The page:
Hello sir

Sir iam from india. Iam studying in 9th standard. Till 3rd october 2015 i studied in DAV Public School, which is in delhi.And now present 9th standard iam studing in karnataka. I have a problem that while teaching some silly doubts are there, which i afraid to ask because i think teachers all think i came from delhi and i am intellegent and if i ask silly questions to them, they will laugh . So because of that i am using this alexperts web site to clear my doubts, but it is not correct , some times by doing this there may some confusions will create. I dont want these , what shall i do  now.

Dear Apsara,
Thank you for your question. I went to India three times in the 1980s, including Delhi and Karnataka. I was a woman in the Hare Krishna organization when I was younger, but have gotten away from it, and have a happy life now. I still honor the religious parts of the experience, but not the organization's abuses.
One of my jobs now is to teach real estate at a local community college. As a professor, I love it when my students ask questions.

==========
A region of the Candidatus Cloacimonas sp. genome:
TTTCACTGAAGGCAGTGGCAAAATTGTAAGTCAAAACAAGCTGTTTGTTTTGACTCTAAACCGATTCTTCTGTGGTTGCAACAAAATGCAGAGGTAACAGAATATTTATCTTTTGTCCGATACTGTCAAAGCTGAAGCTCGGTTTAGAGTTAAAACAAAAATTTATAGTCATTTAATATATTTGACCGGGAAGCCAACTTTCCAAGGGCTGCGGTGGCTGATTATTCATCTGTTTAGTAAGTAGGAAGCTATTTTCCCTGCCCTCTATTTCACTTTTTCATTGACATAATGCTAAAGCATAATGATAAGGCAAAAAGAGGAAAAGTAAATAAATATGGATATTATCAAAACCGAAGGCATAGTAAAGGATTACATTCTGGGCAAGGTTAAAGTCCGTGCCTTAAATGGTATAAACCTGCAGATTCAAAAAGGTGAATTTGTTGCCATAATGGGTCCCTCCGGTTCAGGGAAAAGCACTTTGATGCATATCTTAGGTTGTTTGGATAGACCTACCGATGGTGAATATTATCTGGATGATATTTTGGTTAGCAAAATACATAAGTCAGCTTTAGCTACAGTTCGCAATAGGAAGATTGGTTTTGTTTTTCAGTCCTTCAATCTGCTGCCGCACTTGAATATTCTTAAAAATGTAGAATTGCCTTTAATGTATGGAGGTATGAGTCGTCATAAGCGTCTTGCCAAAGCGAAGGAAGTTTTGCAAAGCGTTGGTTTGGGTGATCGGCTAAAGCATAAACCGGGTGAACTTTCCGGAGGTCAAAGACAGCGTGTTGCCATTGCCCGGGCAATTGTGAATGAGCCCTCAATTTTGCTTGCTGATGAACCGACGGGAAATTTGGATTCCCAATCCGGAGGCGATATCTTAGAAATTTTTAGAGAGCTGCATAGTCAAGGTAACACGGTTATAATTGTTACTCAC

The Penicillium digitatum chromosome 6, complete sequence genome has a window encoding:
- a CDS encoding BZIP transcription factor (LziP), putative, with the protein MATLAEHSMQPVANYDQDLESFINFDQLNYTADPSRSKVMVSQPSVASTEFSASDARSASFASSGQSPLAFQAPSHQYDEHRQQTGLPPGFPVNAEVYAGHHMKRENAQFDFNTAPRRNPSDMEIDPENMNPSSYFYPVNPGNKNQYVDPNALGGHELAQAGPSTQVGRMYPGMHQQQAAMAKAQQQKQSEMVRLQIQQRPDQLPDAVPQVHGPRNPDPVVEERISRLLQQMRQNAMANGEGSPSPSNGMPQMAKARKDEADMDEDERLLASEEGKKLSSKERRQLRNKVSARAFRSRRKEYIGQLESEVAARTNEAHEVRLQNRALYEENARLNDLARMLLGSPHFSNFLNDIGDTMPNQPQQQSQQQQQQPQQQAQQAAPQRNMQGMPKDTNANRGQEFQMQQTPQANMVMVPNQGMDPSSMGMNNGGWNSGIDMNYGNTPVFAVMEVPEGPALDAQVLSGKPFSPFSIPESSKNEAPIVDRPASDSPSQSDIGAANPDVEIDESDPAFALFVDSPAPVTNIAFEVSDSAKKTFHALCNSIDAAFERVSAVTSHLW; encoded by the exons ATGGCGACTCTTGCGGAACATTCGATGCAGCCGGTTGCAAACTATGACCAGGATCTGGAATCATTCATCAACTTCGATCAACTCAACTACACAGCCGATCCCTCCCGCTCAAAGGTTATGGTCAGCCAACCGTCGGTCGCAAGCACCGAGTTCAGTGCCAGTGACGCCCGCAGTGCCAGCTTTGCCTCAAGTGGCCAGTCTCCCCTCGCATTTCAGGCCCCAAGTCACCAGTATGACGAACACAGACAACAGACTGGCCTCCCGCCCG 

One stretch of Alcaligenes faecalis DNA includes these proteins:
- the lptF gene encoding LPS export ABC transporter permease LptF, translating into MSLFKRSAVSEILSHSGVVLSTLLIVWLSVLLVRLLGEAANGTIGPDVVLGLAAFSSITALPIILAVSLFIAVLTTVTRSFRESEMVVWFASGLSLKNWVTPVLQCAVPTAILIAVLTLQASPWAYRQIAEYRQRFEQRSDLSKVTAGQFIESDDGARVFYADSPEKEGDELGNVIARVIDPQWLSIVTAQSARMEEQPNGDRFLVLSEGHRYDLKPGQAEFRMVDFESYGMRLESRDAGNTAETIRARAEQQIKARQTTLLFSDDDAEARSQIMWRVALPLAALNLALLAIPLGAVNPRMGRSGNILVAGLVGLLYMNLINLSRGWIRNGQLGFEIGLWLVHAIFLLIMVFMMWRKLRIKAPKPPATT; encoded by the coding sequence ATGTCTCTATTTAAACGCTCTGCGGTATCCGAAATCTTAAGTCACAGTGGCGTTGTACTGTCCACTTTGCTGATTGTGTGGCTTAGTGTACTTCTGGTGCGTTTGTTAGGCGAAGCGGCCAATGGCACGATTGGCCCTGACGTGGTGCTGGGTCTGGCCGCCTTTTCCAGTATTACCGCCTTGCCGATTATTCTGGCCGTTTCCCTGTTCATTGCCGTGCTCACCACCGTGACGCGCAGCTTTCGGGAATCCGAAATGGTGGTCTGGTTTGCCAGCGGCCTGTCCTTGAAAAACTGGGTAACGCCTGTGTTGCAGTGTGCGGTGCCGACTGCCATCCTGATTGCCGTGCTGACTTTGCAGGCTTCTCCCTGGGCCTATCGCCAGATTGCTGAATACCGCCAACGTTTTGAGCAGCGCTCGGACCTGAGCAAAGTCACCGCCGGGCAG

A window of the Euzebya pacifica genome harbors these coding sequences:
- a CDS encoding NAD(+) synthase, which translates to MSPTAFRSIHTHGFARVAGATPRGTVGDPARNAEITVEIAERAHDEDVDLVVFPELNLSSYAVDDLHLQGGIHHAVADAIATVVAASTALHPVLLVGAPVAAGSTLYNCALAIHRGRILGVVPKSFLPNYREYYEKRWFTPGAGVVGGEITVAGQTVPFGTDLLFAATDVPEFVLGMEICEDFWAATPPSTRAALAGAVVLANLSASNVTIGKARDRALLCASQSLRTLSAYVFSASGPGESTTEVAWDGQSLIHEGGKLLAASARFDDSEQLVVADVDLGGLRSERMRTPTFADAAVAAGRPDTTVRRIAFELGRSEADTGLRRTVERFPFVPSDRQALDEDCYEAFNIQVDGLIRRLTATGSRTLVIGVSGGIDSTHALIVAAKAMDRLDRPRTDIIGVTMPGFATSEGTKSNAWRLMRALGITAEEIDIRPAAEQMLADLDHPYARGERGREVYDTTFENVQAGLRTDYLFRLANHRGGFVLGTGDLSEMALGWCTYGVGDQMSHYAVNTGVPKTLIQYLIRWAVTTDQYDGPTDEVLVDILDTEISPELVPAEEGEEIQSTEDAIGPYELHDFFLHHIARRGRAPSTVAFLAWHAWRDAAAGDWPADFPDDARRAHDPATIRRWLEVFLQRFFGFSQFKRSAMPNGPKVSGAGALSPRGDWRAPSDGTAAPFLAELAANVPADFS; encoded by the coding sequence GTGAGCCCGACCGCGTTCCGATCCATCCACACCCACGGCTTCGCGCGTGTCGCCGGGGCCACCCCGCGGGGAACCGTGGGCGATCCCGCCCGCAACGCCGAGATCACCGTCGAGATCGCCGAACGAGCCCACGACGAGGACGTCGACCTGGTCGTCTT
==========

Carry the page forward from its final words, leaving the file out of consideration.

Sometimes they may realize they knew the answer already (a silly question), but having the teacher explain something can make it much more clear for everyone.
I encourage you to ask questions whenever you have one. Of course, be polite to allow other students to participate, so you are not dominating the discussion.
Best wishes,


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Nori Muster


Art therapy, positive thinking, and abuse recovery.


I have been an expert at since 2000. Before that, during college and graduate school, I put in approximately three hundred volunteer hours working at juvenile halls. I also worked in drug and alcohol counseling agencies. In addition, I have done art and writing therapy with young people who grew up in abusive religious groups.

The International Cultic Studies Association (ICSA), helps families, people who grew up in cults, and people leaving cults.

Books by Nori:
Dreaming Peace: Your Thoughts Can Change the World, a history of positive thinking and how to practice it in the post-9/11 world.
Child of the Cult, a collection of stories about children who grew up in restrictive religious groups.
Cult Survivor's Handbook: Seven Paths to an Authentic Life, a recovery handbook for people who had a bad experience in a group.

For a summary of all writing, see

Masters of Science in Interdisciplinary Studies (psychology, counseling, and criminal justice), Western Oregon University, 1991.

Awards and Honors
Betrayal of the Spirit: My Life behind the Headlines of the Hare Krishna Movement won an award from for best selling book in its category.

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